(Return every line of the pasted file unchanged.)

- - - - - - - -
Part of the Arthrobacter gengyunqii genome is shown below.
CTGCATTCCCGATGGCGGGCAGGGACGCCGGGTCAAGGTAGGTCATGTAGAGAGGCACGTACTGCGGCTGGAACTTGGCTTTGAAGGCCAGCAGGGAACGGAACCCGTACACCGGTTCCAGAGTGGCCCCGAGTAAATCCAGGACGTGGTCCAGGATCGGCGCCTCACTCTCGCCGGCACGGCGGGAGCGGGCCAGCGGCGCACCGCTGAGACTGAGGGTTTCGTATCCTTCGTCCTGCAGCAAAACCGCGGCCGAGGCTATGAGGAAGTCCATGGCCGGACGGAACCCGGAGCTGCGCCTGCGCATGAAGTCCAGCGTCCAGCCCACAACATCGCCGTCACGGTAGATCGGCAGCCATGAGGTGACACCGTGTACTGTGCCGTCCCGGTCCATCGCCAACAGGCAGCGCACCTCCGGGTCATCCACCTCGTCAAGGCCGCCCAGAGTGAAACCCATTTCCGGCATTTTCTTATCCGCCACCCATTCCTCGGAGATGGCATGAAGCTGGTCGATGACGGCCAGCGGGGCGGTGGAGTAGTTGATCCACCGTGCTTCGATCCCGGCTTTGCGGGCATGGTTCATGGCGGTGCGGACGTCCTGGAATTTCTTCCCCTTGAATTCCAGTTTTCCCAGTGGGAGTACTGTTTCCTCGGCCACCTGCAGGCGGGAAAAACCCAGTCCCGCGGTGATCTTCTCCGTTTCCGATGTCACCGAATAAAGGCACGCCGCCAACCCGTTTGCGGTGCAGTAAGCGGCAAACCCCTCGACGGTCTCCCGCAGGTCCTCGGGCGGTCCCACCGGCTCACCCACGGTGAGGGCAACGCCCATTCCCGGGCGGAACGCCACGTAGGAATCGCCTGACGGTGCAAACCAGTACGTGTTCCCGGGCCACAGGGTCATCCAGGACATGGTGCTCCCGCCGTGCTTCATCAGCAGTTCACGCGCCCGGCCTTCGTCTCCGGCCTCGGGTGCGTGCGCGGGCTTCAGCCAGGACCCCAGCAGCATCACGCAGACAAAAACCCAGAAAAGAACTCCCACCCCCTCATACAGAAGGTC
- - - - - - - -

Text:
Part of the Arthrobacter gengyunqii genome is shown below.
CTGCATTCCCGATGGCGGGCAGGGACGCCGGGTCAAGGTAGGTCATGTAGAGAGGCACGTACTGCGGCTGGAACTTGGCTTTGAAGGCCAGCAGGGAACGGAACCCGTACACCGGTTCCAGAGTGGCCCCGAGTAAATCCAGGACGTGGTCCAGGATCGGCGCCTCACTCTCGCCGGCACGGCGGGAGCGGGCCAGCGGCGCACCGCTGAGACTGAGGGTTTCGTATCCTTCGTCCTGCAGCAAAACCGCGGCCGAGGCTATGAGGAAGTCCATGGCCGGACGGAACCCGGAGCTGCGCCTGCGCATGAAGTCCAGCGTCCAGCCCACAACATCGCCGTCACGGTAGATCGGCAGCCATGAGGTGACACCGTGTACTGTGCCGTCCCGGTCCATCGCCAACAGGCAGCGCACCTCCGGGTCATCCACCTCGTCAAGGCCGCCCAGAGTGAAACCCATTTCCGGCATTTTCTTATCCGCCACCCATTCCTCGGAGATGGCATGAAGCTGGTCGATGACGGCCAGCGGGGCGGTGGAGTAGTTGATCCACCGTGCTTCGATCCCGGCTTTGCGGGCATGGTTCATGGCGGTGCGGACGTCCTGGAATTTCTTCCCCTTGAATTCCAGTTTTCCCAGTGGGAGTACTGTTTCCTCGGCCACCTGCAGGCGGGAAAAACCCAGTCCCGCGGTGATCTTCTCCGTTTCCGATGTCACCGAATAAAGGCACGCCGCCAACCCGTTTGCGGTGCAGTAAGCGGCAAACCCCTCGACGGTCTCCCGCAGGTCCTCGGGCGGTCCCACCGGCTCACCCACGGTGAGGGCAACGCCCATTCCCGGGCGGAACGCCACGTAGGAATCGCCTGACGGTGCAAACCAGTACGTGTTCCCGGGCCACAGGGTCATCCAGGACATGGTGCTCCCGCCGTGCTTCATCAGCAGTTCACGCGCCCGGCCTTCGTCTCCGGCCTCGGGTGCGTGCGCGGGCTTCAGCCAGGACCCCAGCAGCATCACGCAGACAAAAACCCAGAAAAGAACTCCCACCCCCTCATACAGAAGGTC